How to Settle Your Motorcycle Accident Claim
Frequently, riders ask me about settling their own claims following a motorcycle accident. After all, they reason, it wasn’t my fault and I’m not looking for blood. Won’t the insurance company want to settle my case?
Unfortunately, insurance companies have focused only on quarterly results for so many years, that they have forgotten completely about their purpose. They now act as though the premiums are theirs to invest, and anyone making a claim is a criminal, to be treated like one.
If this sounds harsh, I am working on a case where a car decided to make a u-turn, cutting across several lanes, and hitting a motorcycle rider from the side. The rider had no warning, and hit his head so hard he can’t remember the accident.
He has $27,000 in medical bills so far, his bike was totalled, and he lost a lot of gear. In addition, he has a few thousand dollars in wage loss.
The car that hit him only had $50,000 in insurance coverage, through Geico insurance company.
This last week, two appellate courts in California cleared up the law regarding compensation for medical bills, and reaffirmed that your damages are calculated based on what you were billed, even if the treating physician or hospital accepted a reduced amount from the health insurance carrier. [I don’t want to get technical here, but California has a “collateral source rule” that prevents the negligent driver from getting credit for insurance benefits you paid for].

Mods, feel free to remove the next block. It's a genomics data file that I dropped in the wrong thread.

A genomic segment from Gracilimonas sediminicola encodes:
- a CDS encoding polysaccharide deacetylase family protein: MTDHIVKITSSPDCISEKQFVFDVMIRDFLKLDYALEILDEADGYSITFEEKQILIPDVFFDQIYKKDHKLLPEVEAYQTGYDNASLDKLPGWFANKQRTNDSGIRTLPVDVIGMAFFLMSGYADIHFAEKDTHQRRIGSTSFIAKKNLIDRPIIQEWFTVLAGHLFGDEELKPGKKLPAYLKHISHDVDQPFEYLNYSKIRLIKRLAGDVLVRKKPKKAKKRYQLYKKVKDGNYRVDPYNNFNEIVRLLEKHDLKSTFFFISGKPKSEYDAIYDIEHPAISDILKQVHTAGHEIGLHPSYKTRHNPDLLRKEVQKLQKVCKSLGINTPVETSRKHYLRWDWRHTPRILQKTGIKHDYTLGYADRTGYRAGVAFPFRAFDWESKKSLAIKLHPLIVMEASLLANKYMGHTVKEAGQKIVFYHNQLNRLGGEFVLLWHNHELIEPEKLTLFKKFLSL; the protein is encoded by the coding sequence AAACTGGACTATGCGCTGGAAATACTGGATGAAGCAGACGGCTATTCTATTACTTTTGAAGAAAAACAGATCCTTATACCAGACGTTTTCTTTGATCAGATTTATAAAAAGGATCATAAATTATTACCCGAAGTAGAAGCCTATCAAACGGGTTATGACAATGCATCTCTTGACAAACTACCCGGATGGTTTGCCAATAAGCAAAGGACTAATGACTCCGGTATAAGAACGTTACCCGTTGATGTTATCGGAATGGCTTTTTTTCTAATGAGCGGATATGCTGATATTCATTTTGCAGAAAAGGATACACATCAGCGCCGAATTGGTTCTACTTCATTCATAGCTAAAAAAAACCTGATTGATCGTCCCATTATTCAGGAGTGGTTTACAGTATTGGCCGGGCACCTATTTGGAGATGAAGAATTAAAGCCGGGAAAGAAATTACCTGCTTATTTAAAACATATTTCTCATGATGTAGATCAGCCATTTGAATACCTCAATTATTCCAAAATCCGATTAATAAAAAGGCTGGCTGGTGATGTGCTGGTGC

Geico’S wonderful fair and considered offer? $17,000. They based their evaluation on reduced medical bills, in violation of the law. They didn’t offer anything for the motorcycle and property damage (no explanation – your guess is as good as mine).
Realize, I have already filed a lawsuit, as I do regularly. They can’t be thinking the case will go away – it is already in court. No, I am not leaving out something that explains this behavior.
Geico simply has a set up that encourages this kind of nonsense. They simply want to hold on to the money for a while longer. Geico has “house counsel”, meaning that they use attorneys who are their employees. Because they are not paying a real law firm, they figure it costs less to stall on payment.
Will this eventually work out for my client? I could almost guarantee that it will. Will it take longer. Again, yes, it will.
What’s my point? If I sometimes get this kind of response, even after filing suit, what will you get without a lawyer?
The insurance companies love it when you try to settle yourself. They live for the added delay.